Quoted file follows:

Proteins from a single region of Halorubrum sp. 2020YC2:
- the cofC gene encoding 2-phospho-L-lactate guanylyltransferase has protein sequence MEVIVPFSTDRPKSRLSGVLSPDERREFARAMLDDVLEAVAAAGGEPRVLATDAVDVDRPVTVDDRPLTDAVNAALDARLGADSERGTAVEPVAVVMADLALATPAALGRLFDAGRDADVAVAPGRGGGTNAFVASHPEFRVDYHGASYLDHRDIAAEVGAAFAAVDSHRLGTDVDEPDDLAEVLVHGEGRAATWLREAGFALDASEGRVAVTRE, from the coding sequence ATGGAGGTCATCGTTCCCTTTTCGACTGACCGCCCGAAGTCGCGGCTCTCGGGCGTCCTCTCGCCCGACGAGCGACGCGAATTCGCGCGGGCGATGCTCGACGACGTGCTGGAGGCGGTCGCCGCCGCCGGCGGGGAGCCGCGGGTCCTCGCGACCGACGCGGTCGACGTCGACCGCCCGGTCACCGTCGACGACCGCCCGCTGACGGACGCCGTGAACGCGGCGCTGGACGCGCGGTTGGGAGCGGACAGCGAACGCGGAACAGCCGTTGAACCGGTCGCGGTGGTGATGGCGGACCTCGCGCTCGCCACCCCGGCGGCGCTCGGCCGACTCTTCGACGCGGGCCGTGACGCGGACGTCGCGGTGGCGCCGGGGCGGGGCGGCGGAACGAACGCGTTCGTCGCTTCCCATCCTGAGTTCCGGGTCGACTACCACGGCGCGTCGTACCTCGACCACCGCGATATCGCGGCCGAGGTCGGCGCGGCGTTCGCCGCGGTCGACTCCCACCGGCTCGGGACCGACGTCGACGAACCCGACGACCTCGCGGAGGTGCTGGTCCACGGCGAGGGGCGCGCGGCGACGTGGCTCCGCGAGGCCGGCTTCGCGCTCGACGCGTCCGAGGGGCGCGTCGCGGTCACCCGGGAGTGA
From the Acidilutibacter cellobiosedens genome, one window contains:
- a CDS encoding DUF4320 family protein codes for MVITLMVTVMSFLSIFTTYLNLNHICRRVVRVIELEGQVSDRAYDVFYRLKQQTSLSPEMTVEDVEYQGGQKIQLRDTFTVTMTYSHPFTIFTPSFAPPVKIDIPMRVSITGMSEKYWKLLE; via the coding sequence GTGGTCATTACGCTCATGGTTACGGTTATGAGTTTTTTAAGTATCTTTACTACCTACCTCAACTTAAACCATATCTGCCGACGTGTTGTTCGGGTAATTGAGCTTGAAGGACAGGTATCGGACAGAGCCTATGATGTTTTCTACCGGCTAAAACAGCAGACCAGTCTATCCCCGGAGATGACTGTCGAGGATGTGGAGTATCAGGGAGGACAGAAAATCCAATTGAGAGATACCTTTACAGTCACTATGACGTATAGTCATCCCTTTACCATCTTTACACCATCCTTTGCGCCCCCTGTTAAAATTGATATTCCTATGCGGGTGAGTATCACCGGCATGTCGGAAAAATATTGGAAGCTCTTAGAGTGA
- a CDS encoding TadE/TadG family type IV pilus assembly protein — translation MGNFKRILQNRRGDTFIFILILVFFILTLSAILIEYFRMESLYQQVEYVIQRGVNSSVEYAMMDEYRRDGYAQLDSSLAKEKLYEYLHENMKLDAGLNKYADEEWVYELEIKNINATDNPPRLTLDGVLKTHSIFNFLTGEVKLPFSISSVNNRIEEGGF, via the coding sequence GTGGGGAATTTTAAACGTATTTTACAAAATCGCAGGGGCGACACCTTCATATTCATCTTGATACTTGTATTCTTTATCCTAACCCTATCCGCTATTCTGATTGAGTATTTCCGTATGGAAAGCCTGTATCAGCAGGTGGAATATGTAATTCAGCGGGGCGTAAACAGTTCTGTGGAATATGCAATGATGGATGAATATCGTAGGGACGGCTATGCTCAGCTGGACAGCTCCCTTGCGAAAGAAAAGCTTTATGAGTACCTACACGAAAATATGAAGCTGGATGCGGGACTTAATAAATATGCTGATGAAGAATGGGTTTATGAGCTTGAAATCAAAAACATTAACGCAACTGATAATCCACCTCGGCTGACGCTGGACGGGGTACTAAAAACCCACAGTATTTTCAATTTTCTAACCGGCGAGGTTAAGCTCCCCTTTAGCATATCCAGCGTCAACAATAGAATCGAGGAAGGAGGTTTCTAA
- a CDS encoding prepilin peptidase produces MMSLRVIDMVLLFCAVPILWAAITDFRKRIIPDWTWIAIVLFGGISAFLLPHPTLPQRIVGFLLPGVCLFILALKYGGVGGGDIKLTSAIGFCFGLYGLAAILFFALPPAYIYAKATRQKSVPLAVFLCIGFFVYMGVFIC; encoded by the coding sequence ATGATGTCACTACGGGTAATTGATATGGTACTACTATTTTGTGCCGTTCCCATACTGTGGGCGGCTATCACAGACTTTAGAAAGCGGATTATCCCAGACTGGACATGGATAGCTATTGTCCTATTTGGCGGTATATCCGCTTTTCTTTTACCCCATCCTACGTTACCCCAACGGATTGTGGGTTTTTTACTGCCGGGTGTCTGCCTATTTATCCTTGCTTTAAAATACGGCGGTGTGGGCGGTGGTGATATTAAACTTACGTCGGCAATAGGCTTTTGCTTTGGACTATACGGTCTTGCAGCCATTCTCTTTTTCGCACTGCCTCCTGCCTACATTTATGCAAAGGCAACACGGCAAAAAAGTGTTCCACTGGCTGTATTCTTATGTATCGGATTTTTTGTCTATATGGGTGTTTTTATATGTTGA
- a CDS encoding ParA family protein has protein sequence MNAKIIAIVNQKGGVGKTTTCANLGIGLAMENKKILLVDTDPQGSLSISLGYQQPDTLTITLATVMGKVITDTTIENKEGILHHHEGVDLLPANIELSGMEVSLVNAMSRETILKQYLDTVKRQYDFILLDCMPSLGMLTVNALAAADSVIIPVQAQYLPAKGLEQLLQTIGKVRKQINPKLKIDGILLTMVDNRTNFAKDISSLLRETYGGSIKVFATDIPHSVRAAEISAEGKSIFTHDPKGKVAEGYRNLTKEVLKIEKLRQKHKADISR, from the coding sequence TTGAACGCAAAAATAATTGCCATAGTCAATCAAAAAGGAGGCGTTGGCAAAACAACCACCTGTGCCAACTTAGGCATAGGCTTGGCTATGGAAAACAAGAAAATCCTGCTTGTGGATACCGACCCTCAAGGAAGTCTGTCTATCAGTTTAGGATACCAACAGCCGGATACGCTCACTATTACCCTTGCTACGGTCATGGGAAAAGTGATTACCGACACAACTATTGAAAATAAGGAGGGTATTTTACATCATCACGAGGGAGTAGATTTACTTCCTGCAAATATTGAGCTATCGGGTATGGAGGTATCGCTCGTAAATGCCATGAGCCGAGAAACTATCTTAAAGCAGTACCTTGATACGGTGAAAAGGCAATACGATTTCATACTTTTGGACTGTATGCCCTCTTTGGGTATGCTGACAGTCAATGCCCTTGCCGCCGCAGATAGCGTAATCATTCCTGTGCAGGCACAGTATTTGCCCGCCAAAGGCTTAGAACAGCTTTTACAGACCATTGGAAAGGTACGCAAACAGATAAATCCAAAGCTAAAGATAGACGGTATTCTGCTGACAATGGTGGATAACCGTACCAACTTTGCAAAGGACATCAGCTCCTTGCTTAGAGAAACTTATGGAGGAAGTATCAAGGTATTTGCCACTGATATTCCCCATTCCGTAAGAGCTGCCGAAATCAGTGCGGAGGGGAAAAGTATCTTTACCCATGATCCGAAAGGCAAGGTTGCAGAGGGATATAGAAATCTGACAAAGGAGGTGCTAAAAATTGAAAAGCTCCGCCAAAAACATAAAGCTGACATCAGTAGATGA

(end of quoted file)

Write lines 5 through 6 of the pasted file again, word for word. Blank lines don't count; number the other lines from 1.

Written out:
- a CDS encoding TadE/TadG family type IV pilus assembly protein — translation MGNFKRILQNRRGDTFIFILILVFFILTLSAILIEYFRMESLYQQVEYVIQRGVNSSVEYAMMDEYRRDGYAQLDSSLAKEKLYEYLHENMKLDAGLNKYADEEWVYELEIKNINATDNPPRLTLDGVLKTHSIFNFLTGEVKLPFSISSVNNRIEEGGF, via the coding sequence GTGGGGAATTTTAAACGTATTTTACAAAATCGCAGGGGCGACACCTTCATATTCATCTTGATACTTGTATTCTTTATCCTAACCCTATCCGCTATTCTGATTGAGTATTTCCGTATGGAAAGCCTGTATCAGCAGGTGGAATATGTAATTCAGCGGGGCGTAAACAGTTCTGTGGAATATGCAATGATGGATGAATATCGTAGGGACGGCTATGCTCAGCTGGACAGCTCCCTTGCGAAAGAAAAGCTTTATGAGTACCTACACGAAAATATGAAGCTGGATGCGGGACTTAATAAATATGCTGATGAAGAATGGGTTTATGAGCTTGAAATCAAAAACATTAACGCAACTGATAATCCACCTCGGCTGACGCTGGACGGGGTACTAAAAACCCACAGTATTTTCAATTTTCTAACCGGCGAGGTTAAGCTCCCCTTTAGCATATCCAGCGTCAACAATAGAATCGAGGAAGGAGGTTTCTAA
- a CDS encoding prepilin peptidase produces MMSLRVIDMVLLFCAVPILWAAITDFRKRIIPDWTWIAIVLFGGISAFLLPHPTLPQRIVGFLLPGVCLFILALKYGGVGGGDIKLTSAIGFCFGLYGLAAILFFALPPAYIYAKATRQKSVPLAVFLCIGFFVYMGVFIC; encoded by the coding sequence ATGATGTCACTACGGGTAATTGATATGGTACTACTATTTTGTGCCGTTCCCATACTGTGGGCGGCTATCACAGACTTTAGAAAGCGGATTATCCCAGACTGGACATGGATAGCTATTGTCCTATTTGGCGGTATATCCGCTTTTCTTTTACCCCATCCTACGTTACCCCAACGGATTGTGGGTTTTTTACTGCCGGGTGTCTGCCTATTTATCCTTGCTTTAAAATACGGCGGTGTGGGCGGTGGTGATATTAAACTTACGTCGGCAATAGGCTTTTGCTTTGGACTATACGGTCTTGCAGCCATTCTCTTTTTCGCACTGCCTCCTGCCTACATTTATGCAAAGGCAACACGGCAAAAAAGTGTTCCACTGGCTGTATTCTTATGTATCGGATTTTTTGTCTATATGGGTGTTTTTATATGTTGA